A Memoir of Vulgaria
Vulgaria is an upscale suburban sprawl of McMansions and drunken backyard barbecues outside the monocultural metropolis that is Grand Rapids, Michigan. The hometown of President Gerald Ford and Amway is the largest city in the country to roll up the sidewalks at five p.m. each afternoon. Blankety Blank‘s alleged protagonist Rutger Van Trout is a figure of marrow-deep malaise who enjoys quoting the unofficial town motto, still the same in the 2030s: “You ain’t much if you ain’t Dutch.”
Van Trout’s powerlessness at home and his irrational excess as a weapon against ennui makes an amusing farce, however his central role is overshadowed by a scene-stealing chiropractor with superhero fantasies. The chiropractor’s alter ego, “The Gamehater,” dresses in cheesy costumes such as “…a skintight polyester getup covered in images of burnt Scrabble letters and Monopoly cards.” When losing control of situations, this guy reminds himself, “Don’t hate the player.” He wrongly believes the neighbors haven’t recognized him.
The nihilistic Mr. Blankety Blank is an acknowledged serial killer who introduces himself from door to door as a registered sex offender might have to murder on return visits. He’s a television ratings darling, as the line between drama and life itself has long been erased. The bursts of utterly visceral gore he delivers are under-reacted to by profoundly desensitized, convenience-weary Vulgarians.
Community socialization and the sad state of entertainment reflect a metastasizing entropy picking up momentum. One eerie episode commences with a character turning off an unappealing show, which prompts a worried call from someone who wants to know why. The dissatisfied viewer incredulously asks, “‘Are you watching me watch TV?’ The caller responds, “‘Of course, sir. Somebody’s watching me watch you, too. And somebody’s watching him. And so on.’”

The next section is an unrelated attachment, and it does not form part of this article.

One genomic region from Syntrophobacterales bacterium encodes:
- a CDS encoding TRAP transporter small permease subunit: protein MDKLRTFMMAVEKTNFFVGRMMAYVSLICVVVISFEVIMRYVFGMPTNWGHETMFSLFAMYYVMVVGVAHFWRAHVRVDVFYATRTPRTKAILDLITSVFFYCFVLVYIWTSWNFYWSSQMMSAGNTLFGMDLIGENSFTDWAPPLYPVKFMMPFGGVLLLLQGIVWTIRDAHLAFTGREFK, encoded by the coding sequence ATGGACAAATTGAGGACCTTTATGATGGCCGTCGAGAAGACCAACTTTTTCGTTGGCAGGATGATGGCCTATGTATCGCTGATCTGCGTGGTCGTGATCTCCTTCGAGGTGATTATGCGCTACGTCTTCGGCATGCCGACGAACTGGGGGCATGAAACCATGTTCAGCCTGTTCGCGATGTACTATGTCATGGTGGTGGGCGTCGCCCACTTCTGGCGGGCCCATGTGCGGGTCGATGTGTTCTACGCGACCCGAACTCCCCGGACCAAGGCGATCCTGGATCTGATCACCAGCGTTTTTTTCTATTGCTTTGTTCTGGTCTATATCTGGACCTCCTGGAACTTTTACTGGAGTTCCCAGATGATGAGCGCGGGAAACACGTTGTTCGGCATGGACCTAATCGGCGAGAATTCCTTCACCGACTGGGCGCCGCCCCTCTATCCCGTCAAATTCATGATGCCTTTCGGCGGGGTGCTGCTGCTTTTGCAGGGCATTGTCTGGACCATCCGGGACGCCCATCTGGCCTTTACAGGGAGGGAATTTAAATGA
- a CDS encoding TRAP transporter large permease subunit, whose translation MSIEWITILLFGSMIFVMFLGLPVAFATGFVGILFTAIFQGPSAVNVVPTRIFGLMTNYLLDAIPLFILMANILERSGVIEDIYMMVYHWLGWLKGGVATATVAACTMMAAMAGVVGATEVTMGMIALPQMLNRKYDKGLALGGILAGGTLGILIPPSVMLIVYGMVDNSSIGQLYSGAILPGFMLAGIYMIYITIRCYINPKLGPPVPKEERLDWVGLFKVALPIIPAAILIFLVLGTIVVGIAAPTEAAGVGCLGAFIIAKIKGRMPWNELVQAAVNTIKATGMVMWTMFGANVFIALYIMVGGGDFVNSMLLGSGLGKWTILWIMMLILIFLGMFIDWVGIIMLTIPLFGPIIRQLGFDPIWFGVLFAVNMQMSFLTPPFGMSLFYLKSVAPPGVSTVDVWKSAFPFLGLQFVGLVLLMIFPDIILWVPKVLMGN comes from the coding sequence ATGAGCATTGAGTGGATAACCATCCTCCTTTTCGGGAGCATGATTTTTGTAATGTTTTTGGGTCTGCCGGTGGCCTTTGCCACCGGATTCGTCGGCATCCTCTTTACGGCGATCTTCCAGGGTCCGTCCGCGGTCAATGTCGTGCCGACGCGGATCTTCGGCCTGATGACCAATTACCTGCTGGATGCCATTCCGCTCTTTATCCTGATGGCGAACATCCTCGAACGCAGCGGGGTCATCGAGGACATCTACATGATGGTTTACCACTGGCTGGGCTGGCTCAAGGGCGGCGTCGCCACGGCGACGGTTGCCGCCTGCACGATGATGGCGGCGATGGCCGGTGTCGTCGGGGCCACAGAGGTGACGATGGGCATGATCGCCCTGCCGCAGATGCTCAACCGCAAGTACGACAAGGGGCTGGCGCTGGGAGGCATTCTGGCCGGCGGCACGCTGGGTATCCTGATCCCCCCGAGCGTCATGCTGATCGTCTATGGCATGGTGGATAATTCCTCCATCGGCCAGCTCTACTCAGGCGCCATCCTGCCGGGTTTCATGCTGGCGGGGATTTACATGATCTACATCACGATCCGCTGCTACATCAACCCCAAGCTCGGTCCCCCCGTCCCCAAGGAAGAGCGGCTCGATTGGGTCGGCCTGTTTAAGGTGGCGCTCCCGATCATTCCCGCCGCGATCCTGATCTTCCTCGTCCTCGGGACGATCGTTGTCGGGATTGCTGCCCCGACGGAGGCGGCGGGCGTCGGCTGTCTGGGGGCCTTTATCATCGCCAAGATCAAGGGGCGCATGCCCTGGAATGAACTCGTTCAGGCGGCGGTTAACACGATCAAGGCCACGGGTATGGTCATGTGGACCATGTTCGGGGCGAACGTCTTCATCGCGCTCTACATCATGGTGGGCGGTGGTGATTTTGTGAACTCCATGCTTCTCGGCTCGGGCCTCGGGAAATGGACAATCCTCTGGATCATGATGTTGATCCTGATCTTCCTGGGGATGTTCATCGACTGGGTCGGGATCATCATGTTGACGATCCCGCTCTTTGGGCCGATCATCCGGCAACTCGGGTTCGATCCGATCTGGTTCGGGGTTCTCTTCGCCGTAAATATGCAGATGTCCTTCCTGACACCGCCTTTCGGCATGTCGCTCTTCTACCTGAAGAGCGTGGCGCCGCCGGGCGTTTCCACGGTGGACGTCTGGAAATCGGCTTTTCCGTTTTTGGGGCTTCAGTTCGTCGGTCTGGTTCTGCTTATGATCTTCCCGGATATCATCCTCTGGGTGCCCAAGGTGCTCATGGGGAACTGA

This book caters to short attention spans, broken as it is into Vonnegutian sections of a few lines to a couple pages, including a proliferation of tangential “Short History of” interludes. They educate more than advance the story—that is, when the information isn’t pure foolishness. The narrative takes recognizable form, evaporates again…the author is unconcerned about it hanging together; he’s trying to accomplish other things instead.
This is the fifth work of fiction from Wilson, a nearly unclassifiable Fabulist/Satirist/Bizarro/Post-Postmodern/Speculative writer and literature professor whose titles include The Kafka Effekt and Dr. Identity, or Farewell to Plaquedemia. Take an existential dive into the near-future’s “irreality” before the author sells out to Hollywood over a seemingly inevitable Gamehater movie.
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